The economic impact of multisystemic therapy through midlife: A cost-benefit analysis with serious juvenile offenders and their siblings

Alex R. Dopp, Charles M. Borduin, David V. Wagner, Aaron M. Sawyer

Research output: Contribution to journalArticlepeer-review

18 Scopus citations

Abstract

Objective: This study investigated the economic benefits of multisystemic therapy (MST) versus individual therapy (IT) using arrest data from 176 serious juvenile offenders and 129 of their closest-in-age siblings who participated, on average, 25 years earlier in a randomized clinical trial (Borduin et al., 1995). Method: Two types of benefits of MST were evaluated: (a) The value to taxpayers was derived from measures of criminal justice system expenses (e.g., police and sheriffsa' offices, court processing, community supervision), and (b) the value to crime victims was derived from measures of both tangible (e.g., property damage and loss, health care, lost productivity) and intangible (e.g., pain, suffering, reduced quality of life) losses. Results: Reductions in criminality in the MST versus IT conditions were associated with lasting benefits to both taxpayers and crime victims, with cumulative benefits of MST estimated at $35,582 per juvenile offender and $7,798 per sibling. Overall, every dollar spent on MST recovered $5.04 in savings to taxpayers and crime victims in the 25 years following treatment. Conclusions: This study represents the most comprehensive cost-benefit analysis of an MST clinical trial to date and demonstrates that an evidence-based treatment such as MST can produce modest economic benefits well into adulthood. Implications of the authorsa' findings for policymakers and public service agencies are discussed.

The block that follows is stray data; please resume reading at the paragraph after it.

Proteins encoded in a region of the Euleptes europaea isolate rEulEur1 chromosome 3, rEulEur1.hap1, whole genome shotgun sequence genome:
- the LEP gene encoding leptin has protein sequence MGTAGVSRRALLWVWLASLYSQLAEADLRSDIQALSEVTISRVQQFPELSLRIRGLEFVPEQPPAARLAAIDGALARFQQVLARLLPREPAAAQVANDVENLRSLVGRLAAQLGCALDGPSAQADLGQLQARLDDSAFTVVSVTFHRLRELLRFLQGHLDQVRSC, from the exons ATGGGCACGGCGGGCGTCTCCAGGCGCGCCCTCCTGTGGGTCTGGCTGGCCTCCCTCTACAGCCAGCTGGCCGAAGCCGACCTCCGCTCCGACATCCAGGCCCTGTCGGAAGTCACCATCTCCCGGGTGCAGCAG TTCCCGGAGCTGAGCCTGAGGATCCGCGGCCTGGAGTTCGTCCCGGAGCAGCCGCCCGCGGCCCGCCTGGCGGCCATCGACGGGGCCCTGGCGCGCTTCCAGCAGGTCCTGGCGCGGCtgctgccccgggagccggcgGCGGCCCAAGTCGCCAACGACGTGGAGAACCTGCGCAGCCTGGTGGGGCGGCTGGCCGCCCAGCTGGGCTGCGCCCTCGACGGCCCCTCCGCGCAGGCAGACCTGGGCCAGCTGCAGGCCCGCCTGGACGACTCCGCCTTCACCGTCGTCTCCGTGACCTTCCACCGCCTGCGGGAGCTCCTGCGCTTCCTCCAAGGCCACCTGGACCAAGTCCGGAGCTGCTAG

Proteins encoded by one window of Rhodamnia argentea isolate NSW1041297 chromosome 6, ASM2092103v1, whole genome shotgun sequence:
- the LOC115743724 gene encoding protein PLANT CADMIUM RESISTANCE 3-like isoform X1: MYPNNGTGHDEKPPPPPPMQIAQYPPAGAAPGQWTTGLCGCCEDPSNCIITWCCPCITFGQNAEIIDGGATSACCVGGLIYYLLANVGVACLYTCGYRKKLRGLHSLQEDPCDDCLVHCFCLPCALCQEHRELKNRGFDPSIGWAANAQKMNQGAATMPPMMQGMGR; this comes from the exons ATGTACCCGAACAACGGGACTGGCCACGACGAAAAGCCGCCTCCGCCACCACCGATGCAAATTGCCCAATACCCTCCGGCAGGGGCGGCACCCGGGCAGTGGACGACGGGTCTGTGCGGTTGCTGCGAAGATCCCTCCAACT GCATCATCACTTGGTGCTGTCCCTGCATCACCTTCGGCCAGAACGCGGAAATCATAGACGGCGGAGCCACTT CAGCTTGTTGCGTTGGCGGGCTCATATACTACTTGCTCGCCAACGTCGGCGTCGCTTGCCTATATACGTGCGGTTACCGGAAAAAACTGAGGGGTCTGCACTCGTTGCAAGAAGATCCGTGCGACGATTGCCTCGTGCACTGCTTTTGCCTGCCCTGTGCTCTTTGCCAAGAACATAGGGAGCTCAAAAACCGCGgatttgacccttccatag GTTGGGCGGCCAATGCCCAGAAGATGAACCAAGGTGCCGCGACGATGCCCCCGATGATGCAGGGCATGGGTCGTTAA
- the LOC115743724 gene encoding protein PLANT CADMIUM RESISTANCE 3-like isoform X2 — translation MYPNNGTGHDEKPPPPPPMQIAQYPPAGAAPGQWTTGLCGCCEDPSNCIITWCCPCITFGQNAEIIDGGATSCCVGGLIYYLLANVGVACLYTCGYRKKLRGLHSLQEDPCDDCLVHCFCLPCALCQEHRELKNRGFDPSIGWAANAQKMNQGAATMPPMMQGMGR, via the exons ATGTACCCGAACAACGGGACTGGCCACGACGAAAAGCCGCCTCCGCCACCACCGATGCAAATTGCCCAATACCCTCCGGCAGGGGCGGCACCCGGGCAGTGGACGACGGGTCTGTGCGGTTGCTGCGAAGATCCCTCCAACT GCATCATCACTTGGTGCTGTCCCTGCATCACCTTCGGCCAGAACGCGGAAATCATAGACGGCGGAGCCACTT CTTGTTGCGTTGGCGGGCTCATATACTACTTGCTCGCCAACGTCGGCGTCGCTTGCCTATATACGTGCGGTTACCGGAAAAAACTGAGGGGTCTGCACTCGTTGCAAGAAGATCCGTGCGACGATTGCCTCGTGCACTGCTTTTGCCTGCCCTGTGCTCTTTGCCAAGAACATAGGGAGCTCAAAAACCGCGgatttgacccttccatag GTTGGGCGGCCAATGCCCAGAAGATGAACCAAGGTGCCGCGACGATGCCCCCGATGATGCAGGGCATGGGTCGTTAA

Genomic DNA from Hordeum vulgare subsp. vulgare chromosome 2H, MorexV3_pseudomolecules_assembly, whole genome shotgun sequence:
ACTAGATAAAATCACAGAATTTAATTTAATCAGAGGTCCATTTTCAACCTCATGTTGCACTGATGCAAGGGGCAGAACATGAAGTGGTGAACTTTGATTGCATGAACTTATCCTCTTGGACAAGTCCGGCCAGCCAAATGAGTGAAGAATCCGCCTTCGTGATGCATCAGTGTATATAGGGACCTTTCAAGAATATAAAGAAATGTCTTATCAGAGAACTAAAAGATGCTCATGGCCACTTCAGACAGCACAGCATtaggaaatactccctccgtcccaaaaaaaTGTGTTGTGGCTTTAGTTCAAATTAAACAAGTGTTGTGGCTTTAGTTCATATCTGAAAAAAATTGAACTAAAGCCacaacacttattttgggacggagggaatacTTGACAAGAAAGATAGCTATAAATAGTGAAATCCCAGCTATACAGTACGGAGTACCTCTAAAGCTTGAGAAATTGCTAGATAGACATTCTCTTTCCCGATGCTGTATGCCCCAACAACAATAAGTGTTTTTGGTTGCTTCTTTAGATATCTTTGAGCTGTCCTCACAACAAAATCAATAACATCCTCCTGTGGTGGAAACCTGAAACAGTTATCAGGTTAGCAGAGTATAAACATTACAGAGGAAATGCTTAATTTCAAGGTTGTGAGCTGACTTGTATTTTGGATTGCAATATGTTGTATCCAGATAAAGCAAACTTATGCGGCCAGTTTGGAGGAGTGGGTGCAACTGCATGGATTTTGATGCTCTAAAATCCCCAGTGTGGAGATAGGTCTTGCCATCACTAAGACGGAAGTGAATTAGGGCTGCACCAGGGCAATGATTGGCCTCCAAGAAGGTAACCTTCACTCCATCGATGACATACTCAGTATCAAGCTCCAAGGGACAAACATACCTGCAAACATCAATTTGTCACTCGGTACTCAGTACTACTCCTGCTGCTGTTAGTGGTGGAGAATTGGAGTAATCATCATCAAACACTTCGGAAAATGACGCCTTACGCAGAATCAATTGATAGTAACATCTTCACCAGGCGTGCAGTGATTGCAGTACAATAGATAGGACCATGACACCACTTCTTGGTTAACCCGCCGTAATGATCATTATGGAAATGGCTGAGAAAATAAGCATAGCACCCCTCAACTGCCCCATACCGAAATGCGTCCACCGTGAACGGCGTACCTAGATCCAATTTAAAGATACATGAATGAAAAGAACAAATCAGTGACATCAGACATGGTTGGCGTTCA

Original languageEnglish (US)
Pages (from-to)694-705
Number of pages12
JournalJournal of Consulting and Clinical Psychology
Volume82
Issue number4
DOIs
StatePublished - Aug 2014
Externally publishedYes

Keywords

  • cost-benefit analysis
  • evidencebased treatment
  • family-based services
  • multisystemic therapy (MST)
  • serious juvenile offenders

ASJC Scopus subject areas

  • Clinical Psychology
  • Psychiatry and Mental health

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